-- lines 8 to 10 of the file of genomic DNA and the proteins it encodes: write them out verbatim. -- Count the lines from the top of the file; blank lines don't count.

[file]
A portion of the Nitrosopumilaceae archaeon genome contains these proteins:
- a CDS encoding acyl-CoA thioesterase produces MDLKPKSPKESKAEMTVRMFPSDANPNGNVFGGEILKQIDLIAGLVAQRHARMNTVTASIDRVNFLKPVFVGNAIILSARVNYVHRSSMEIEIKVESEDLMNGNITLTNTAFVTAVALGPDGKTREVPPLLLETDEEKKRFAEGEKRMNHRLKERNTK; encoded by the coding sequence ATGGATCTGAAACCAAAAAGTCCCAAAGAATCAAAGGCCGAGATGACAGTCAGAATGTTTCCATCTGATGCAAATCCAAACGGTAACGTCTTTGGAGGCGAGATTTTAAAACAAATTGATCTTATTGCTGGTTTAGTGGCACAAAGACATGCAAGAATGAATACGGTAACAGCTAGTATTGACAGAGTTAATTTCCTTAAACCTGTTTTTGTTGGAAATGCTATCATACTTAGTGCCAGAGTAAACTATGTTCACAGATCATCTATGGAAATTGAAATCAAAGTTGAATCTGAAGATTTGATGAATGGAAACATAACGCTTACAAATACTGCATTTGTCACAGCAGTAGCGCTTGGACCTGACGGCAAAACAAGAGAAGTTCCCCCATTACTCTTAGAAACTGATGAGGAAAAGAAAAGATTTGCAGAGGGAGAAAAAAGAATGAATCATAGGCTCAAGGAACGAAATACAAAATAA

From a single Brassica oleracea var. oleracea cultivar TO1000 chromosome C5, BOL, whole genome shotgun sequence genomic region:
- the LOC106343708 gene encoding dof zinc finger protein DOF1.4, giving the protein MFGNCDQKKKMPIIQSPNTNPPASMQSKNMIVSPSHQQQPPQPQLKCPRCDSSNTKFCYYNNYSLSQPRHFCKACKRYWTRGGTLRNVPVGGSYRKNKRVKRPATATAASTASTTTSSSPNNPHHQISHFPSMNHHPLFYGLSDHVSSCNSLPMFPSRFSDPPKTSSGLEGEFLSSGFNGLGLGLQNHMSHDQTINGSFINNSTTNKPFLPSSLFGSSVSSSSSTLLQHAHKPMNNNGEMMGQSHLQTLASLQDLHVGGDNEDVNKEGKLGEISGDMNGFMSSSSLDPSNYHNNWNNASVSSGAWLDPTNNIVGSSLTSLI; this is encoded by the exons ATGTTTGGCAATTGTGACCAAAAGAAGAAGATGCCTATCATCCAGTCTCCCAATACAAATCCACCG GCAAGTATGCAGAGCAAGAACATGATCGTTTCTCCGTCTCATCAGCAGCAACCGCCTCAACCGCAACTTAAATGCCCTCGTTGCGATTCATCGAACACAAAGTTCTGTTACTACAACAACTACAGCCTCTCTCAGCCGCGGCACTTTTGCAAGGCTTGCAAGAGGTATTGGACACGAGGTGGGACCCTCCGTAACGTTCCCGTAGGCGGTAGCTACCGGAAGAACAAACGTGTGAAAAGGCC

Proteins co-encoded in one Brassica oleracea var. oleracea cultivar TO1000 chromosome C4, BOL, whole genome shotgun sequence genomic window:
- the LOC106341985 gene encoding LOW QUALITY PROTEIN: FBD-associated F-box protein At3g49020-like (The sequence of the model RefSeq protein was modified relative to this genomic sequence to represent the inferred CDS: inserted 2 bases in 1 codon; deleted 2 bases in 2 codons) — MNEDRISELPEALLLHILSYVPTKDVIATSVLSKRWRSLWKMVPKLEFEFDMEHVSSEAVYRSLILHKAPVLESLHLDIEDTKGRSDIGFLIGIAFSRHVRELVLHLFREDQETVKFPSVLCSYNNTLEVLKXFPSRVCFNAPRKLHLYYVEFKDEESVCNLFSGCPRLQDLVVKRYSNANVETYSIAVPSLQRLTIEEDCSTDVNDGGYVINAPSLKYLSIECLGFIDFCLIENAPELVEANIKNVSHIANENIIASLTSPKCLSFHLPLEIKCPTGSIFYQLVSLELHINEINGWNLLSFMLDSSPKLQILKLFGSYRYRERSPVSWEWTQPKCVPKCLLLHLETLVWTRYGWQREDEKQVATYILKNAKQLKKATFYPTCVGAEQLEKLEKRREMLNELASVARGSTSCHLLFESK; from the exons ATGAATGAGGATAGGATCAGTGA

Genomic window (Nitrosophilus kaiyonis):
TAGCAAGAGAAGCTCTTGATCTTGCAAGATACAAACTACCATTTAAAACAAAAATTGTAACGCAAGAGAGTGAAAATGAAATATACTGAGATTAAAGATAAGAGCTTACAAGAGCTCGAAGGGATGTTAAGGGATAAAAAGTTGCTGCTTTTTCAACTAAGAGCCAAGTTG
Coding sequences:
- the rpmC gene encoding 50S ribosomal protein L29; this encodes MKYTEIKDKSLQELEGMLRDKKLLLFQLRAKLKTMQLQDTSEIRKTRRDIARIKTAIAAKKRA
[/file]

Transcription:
TAGCAAGAGAAGCTCTTGATCTTGCAAGATACAAACTACCATTTAAAACAAAAATTGTAACGCAAGAGAGTGAAAATGAAATATACTGAGATTAAAGATAAGAGCTTACAAGAGCTCGAAGGGATGTTAAGGGATAAAAAGTTGCTGCTTTTTCAACTAAGAGCCAAGTTG
Coding sequences:
- the rpmC gene encoding 50S ribosomal protein L29; this encodes MKYTEIKDKSLQELEGMLRDKKLLLFQLRAKLKTMQLQDTSEIRKTRRDIARIKTAIAAKKRA